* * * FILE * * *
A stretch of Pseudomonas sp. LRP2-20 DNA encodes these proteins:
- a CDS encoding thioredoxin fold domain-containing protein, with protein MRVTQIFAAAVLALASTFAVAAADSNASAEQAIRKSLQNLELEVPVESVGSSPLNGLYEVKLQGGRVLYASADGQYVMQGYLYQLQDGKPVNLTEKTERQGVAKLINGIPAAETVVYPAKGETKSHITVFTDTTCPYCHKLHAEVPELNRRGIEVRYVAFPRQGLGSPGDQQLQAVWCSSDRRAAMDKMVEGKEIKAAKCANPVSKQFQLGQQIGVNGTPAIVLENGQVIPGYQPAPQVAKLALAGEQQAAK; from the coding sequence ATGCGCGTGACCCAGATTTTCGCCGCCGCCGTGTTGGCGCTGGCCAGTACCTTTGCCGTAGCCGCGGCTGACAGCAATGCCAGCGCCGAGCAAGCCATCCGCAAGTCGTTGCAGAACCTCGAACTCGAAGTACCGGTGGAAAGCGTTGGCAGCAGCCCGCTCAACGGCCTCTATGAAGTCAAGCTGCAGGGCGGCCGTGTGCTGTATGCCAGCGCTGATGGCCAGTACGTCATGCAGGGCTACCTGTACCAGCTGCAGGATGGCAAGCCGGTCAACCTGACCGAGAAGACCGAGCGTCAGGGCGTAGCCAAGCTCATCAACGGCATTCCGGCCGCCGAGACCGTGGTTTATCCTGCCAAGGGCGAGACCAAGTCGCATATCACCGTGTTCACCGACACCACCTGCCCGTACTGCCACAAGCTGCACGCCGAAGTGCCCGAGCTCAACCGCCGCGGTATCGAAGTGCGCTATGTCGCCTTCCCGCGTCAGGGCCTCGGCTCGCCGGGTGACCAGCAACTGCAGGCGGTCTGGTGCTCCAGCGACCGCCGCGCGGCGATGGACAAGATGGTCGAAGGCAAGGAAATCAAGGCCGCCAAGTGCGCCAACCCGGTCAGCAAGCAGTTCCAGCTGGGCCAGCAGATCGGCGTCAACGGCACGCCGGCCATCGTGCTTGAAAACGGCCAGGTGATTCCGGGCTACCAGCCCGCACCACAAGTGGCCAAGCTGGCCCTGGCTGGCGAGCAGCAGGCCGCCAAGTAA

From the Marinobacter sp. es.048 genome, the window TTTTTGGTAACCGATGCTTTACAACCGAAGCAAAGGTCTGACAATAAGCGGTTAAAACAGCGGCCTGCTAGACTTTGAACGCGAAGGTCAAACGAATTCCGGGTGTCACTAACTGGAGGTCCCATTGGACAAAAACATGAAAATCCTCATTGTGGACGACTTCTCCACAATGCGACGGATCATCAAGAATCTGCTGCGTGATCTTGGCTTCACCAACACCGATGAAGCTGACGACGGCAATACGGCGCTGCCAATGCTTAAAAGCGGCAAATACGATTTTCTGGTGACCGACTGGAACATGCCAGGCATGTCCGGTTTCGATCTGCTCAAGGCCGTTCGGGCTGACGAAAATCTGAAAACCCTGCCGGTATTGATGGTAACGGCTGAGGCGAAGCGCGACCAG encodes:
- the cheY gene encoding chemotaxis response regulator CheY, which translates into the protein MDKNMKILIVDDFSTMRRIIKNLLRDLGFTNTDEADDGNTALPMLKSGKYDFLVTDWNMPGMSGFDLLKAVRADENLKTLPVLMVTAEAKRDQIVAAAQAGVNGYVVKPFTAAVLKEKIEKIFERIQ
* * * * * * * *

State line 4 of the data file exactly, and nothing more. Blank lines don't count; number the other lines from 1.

- the cheY gene encoding chemotaxis response regulator CheY, which translates into the protein MDKNMKILIVDDFSTMRRIIKNLLRDLGFTNTDEADDGNTALPMLKSGKYDFLVTDWNMPGMSGFDLLKAVRADENLKTLPVLMVTAEAKRDQIVAAAQAGVNGYVVKPFTAAVLKEKIEKIFERIQ